Alberta Dark Batch might be using the American “whiskey” spelling on its bottle rather the traditional Canadian “whisky” spelling, but it’s not quite the same as U.S. bred ryes. It’s smoother and a bit sweeter. It’s not super complex — you won’t catch any rye bread notes — but it earns its super premium status with a flavorful depth and smoothness. It also very good in an Old Fashioned. (Also, if you buy yours and the top breaks off the way mine did, I’m pretty sure most retailers will let you exchange it for another bottle. Getting things for free has its drawbacks!)

The Portly Blackberry — I’ve shortened it’s name from the Alberta Rye Dark Batch Portly Blackberry — is a nice, sophisticated spin on many of the improved whiskey sour recipes that have been floating around for forever. (I usually won’t have any sour that doesn’t have egg white.) It builds on that 1% of sherry wine by taking up a convenient port in the cocktail storm and throws in some fresh berries for good measure.

The Portly Blackberry

2 ounces Alberta Rye Dark Batch Whisky
1 ounce port wine
1/2 ounce fresh lemon juice
1/4 ounce simple syrup
1 dash rhubarb bitters
1 large egg white (three tablespoons of packaged egg white)
4 blackberries

Combine the lemon juice, syrup, bitters, and two of your four blackberries into a cocktail shaker. Muddle the blackberries, liberating all the juice you can. Next, dry shake (i.e., shake without ice) to emulsify the egg white, which will be easier (and arguably safer) if you use one of the many prepared pasteurized egg white products on the market.

Next, add the rye whiskey, port wine, and plenty of ice. Shake vigorously for ten seconds or more. Then, double strain it into a chilled, and quite large, coupe or cocktail glass — ideally using a standard bar strainer and a food strainer — to get rid of both the ice and blueberry pulp. Finally, add the remaining two blackberries as garnishes. Toast the difficulties of life; without them, how would we appreciate it when things were easy?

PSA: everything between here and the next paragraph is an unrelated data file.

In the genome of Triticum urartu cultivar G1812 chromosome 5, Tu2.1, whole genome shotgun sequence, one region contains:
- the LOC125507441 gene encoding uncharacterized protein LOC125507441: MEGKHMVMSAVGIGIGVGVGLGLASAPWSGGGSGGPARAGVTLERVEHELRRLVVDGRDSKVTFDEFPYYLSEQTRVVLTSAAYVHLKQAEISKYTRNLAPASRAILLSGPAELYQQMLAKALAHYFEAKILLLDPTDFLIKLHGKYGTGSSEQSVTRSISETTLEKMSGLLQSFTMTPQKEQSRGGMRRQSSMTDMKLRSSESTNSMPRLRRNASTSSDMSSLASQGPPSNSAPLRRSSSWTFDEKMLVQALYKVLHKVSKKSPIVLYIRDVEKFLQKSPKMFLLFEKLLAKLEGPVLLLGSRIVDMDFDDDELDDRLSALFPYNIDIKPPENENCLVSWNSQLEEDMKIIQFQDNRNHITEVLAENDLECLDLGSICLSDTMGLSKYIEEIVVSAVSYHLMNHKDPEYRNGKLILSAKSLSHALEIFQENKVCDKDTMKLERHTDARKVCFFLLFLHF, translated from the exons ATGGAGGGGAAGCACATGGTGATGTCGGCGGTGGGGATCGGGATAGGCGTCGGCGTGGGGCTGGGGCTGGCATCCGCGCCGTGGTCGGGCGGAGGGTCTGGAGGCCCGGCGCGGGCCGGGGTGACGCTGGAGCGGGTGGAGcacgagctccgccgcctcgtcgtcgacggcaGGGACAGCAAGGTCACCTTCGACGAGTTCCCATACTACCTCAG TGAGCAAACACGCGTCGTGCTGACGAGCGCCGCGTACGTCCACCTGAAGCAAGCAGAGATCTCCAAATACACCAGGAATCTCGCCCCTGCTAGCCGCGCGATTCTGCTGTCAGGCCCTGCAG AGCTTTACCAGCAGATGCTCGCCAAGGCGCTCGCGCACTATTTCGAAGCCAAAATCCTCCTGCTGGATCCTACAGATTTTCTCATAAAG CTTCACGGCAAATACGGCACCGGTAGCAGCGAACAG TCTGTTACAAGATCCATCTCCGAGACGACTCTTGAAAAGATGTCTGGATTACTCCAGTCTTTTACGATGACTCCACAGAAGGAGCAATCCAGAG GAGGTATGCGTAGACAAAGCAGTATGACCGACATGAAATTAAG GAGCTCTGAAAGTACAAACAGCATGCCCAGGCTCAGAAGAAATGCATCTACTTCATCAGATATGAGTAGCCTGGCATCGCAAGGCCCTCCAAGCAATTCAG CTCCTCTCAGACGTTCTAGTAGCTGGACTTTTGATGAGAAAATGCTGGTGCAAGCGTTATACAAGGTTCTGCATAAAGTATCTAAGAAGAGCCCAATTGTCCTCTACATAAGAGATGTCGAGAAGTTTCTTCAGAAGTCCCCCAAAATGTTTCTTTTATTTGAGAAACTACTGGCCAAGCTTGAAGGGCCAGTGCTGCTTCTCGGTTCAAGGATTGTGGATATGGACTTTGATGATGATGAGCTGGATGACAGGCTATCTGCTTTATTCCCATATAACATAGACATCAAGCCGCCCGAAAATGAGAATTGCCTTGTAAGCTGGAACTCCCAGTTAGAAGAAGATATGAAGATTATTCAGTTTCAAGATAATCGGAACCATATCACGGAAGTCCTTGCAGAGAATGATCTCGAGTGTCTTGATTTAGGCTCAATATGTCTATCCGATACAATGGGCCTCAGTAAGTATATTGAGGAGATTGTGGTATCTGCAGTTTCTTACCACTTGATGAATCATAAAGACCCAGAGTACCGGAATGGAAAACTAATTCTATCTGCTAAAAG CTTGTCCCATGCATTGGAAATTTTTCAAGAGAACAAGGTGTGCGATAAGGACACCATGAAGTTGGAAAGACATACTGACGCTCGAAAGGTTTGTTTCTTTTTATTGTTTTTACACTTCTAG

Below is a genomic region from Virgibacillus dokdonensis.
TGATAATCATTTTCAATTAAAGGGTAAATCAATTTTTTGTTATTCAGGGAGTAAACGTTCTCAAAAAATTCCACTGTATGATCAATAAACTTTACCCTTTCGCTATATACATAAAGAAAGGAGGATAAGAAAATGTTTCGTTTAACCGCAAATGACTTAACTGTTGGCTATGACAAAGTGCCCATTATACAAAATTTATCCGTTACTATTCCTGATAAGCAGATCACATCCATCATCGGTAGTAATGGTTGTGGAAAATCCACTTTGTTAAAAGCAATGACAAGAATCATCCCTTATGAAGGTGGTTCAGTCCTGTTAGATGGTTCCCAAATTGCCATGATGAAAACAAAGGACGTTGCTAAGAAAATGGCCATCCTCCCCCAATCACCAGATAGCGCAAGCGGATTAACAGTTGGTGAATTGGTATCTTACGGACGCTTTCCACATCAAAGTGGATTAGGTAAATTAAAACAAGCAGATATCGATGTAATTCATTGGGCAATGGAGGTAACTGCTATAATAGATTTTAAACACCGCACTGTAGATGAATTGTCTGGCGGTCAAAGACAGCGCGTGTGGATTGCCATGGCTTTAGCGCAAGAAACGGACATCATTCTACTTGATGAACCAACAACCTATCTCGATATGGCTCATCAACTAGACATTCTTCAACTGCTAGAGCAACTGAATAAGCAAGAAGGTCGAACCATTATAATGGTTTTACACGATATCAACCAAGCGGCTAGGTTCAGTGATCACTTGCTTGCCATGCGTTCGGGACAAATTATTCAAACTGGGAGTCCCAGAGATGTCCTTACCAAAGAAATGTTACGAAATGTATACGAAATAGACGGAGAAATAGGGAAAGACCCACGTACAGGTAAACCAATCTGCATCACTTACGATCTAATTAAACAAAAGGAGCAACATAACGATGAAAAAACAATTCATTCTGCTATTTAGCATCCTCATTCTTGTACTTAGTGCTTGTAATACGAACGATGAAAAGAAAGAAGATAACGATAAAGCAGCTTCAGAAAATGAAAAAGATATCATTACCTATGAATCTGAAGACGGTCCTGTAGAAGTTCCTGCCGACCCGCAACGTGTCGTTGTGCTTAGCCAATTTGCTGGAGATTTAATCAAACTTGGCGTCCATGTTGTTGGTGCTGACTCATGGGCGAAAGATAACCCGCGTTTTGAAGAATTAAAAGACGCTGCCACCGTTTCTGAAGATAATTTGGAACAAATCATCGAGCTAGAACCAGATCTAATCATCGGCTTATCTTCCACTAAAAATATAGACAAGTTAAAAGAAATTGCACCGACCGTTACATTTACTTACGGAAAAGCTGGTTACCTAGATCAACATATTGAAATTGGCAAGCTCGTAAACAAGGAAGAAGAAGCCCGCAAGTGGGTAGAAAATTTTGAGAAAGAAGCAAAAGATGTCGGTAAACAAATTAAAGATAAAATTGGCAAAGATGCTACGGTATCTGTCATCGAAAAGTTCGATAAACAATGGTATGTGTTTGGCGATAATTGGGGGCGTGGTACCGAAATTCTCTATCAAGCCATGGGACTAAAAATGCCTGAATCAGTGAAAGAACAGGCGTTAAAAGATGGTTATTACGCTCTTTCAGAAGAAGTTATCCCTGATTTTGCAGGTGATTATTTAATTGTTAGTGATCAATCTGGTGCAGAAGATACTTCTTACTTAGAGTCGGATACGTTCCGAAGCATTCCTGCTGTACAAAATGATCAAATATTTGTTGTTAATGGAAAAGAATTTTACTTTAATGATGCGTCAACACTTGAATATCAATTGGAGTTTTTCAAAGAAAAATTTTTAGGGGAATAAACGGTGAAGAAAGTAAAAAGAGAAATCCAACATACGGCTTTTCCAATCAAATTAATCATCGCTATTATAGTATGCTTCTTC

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Speaking of life’s travails, I actually came down with a small bug of some sort as I was working on the Portly Blackberry. I decided to keep going with it, but I didn’t get to try the drink as many times as I normally like to. That means, I didn’t experiment with using a Brand X rye brand.

I can tell you, however, that while I usually allow a substitution of superfine sugar for simple syrup, in this case, I can’t endorse that. Often, drinks can taste slightly sweeter in a good way when you use straight sugar as opposed to the 50/50 combination of sugar and water. Not so with the Portly Blackberry; an already fairly tart drink became excessively so. On the other hand, if you want to boost the sweetness, doubling up on the simple syrup to an entire half ounce might work for you.

Also, though I had to drive across town to find one, it’s worth it to get yourself a bottle of rhubarb bitters. I actually forgot to use them on my first go round, and the drink was definitely much improved by that very small dash. If you’re lucky enough to live in an area where such things can be found, you’ll probably end up using Fee Brothers’s bitters like I did. However, if you’re a true DIYer with more time (and cooking skills) than yours truly, you can explore making your own.

Sometimes, one way or another, you gotta work a little for your high-end cocktails.

  

Drink of the Week: The Gin and It

the Gin and It.My first ever DOTW post back in 2011 covered the Martini. It’s nevertheless taken me until just the last few weeks to start exploring the ancestry of that most iconic of cocktails, which a lot of people assume kind of begin and ends with last week’s Martinez. Still, it’s name aside, that very good but very sweet drink has more differences than similarities with the modern oh-so-dry Martini beverage. Today, I’ve found a drink that, while still pretty sweet, really does seem to be the semi-missing link between the Martinez and the Martini.

The Gin and It  — “It” being short for “Italian,” as in Italian vermouth, as in sweet vermouth — is pretty much what the name implies. While some versions weirdly call for using no ice whatsoever, my version of the drink, at least, is very close to my comparatively high-vermouth starter version of a Martini, save for the species of vermouth. It’s also just about identical to my take on a Manhattan (the second DOTW), except for using gin and not whiskey.